KATHMANDU: In one of the most distressing tragedies ever en route Mount Everest, 12 Nepalese Sherpa guides were killed and four missing after an avalanche swept down on them on Friday. Officials said the Sherpas had gone up to fix ropes and were carrying tents and food ahead of the main climbing season starting later this month when they came under the heavy snowslide.
The death toll is expected to rise as several bodies are yet to be retrieved from under the snow because of inclement weather.
The avalanche hit an area called Popcorn Field below Camp 2 at an elevation of around 6,400m on the 8,848m-tall peak. The area has boulders of ice on the way leading to the treacherous Khumbu icefall. A news agency quoted an injured survivor as telling his relatives that the path up the mountain was unstable just before the avalanche.
The survivor was among four injured who were airlifted to a hospital in Kathmandu. Climbers with less serious injuries were treated at the base camp. Rescuers plucked survivors from under mounds of snow and ice and were looking for four more missing guides when deteriorating weather conditions forced them to pull back.
“The search for the missing will continue on Saturday morning,” said mountaineering official Dipendra Poudel. He said the toll was feared to rise as eyewitnesses said they could see more bodies but which could not be retrieved given the hostile terrain and bad weather.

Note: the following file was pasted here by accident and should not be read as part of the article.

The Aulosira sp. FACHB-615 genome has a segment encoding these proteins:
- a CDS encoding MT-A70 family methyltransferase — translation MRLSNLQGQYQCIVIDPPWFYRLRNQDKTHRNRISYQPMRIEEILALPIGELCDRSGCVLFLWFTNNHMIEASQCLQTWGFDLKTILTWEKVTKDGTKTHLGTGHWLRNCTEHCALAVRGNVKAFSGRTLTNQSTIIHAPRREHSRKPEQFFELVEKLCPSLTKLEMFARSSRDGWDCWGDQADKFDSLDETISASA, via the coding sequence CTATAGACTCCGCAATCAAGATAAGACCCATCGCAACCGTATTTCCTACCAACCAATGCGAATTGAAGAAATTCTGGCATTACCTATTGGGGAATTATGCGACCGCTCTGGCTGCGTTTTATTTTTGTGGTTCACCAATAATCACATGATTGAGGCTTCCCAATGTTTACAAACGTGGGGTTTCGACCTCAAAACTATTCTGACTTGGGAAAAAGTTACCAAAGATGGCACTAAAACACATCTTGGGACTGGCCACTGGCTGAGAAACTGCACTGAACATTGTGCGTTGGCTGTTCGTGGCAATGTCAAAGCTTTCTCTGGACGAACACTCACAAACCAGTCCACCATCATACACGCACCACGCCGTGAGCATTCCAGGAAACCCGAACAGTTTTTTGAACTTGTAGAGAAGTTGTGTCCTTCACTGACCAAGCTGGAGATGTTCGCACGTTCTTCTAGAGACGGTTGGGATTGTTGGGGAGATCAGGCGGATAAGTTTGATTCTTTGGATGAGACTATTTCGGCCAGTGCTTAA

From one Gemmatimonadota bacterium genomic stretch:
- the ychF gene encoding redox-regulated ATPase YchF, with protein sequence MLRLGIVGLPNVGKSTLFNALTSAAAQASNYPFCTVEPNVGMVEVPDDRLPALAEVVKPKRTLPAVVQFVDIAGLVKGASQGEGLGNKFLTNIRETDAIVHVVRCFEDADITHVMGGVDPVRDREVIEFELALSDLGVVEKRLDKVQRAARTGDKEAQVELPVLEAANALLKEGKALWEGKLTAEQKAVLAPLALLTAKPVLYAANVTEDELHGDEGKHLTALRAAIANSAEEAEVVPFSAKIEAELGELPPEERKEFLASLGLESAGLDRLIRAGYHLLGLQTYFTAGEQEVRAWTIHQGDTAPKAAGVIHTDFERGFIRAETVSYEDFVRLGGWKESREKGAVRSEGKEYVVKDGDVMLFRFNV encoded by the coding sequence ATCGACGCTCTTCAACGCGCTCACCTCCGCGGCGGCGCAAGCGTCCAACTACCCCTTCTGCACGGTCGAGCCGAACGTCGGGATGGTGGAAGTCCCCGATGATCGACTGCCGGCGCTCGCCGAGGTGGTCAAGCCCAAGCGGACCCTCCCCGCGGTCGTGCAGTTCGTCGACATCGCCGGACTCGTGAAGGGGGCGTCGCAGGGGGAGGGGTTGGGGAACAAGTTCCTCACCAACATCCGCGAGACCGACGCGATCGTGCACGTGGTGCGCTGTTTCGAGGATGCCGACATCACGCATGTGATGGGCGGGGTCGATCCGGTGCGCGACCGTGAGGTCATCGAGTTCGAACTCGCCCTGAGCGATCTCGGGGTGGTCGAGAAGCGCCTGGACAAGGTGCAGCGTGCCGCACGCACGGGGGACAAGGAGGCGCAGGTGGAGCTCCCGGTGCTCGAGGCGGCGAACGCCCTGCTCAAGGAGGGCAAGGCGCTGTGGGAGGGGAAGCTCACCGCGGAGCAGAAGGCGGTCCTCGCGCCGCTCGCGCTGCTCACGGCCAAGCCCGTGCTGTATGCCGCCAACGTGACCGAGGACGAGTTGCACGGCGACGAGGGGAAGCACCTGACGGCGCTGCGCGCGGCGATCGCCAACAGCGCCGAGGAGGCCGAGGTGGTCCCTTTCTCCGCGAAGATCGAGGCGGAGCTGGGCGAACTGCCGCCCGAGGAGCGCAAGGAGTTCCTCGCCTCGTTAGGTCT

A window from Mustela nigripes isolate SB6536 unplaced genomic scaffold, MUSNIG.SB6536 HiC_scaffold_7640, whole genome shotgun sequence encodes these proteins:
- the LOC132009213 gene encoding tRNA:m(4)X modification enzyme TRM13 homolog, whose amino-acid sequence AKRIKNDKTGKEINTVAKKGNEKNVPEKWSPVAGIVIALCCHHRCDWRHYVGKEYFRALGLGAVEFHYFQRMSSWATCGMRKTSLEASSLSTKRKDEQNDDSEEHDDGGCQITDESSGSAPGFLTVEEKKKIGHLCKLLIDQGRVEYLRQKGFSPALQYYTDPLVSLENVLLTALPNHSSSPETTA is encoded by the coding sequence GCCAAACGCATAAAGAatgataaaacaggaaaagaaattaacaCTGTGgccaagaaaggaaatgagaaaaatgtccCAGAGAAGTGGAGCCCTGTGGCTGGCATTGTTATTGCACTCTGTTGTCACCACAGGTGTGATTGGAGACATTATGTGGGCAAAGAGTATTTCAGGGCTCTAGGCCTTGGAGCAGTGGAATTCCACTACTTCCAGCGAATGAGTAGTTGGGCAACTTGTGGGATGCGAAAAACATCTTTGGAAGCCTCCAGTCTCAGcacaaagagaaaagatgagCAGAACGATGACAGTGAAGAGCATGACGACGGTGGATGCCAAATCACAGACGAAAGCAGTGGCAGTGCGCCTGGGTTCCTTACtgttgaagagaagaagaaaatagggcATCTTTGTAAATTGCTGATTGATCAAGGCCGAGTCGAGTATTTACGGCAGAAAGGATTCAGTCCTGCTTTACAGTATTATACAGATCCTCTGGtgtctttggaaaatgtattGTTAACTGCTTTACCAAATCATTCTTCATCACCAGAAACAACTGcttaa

Eight climbers had died in the last major disaster on way to the Everest on May 11, 1996, when a team of adventurists had run into a snowstorm. US mountaineer Jon Krakauer’s best-selling book “Into Thin Air” had immortalized that tragedy and is the subject of an under production Hollywood film.
Hundreds of climbers, guides and support crews are currently at the Everest base camp preparing to climb up to the summit when weather conditions improve early next month. They have been setting up camps at higher altitudes, and guides have been fixing routes and ropes on the slopes above.
The Sherpas are one of the main ethnic groups in Nepal’s mountainous region, and many make their living as guides to the Everest and other Himalayan peaks. Some foreign climbers were part of the group going up the mountain to get acclimatized, but they were not among the fatalities.
Dipendra Poudel said 334 foreign climbers have been permitted to climb the peak in the spring season that lasts till end of May. Around 400 Sherpa guides would accompany them.
More than 4,000 climbers have summited Everest since 1953, when New Zealander Edmund Hillary and Sherpa Tenzing Norgay first conquered it. Over 300 people have died on the mountain since the first summit.